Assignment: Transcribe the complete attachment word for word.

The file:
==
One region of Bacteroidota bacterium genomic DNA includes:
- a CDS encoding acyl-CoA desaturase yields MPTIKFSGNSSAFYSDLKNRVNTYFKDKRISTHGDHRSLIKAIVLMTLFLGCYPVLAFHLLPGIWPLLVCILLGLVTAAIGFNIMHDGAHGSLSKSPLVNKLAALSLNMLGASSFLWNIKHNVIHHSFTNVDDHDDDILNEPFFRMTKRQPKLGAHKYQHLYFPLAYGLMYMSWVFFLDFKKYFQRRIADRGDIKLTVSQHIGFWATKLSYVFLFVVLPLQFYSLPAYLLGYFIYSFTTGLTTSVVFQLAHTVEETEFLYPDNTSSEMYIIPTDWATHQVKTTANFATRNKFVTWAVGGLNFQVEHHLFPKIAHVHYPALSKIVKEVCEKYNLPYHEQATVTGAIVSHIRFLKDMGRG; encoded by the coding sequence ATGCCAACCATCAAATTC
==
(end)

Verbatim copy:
One region of Bacteroidota bacterium genomic DNA includes:
- a CDS encoding acyl-CoA desaturase yields MPTIKFSGNSSAFYSDLKNRVNTYFKDKRISTHGDHRSLIKAIVLMTLFLGCYPVLAFHLLPGIWPLLVCILLGLVTAAIGFNIMHDGAHGSLSKSPLVNKLAALSLNMLGASSFLWNIKHNVIHHSFTNVDDHDDDILNEPFFRMTKRQPKLGAHKYQHLYFPLAYGLMYMSWVFFLDFKKYFQRRIADRGDIKLTVSQHIGFWATKLSYVFLFVVLPLQFYSLPAYLLGYFIYSFTTGLTTSVVFQLAHTVEETEFLYPDNTSSEMYIIPTDWATHQVKTTANFATRNKFVTWAVGGLNFQVEHHLFPKIAHVHYPALSKIVKEVCEKYNLPYHEQATVTGAIVSHIRFLKDMGRG; encoded by the coding sequence ATGCCAACCATCAAATTC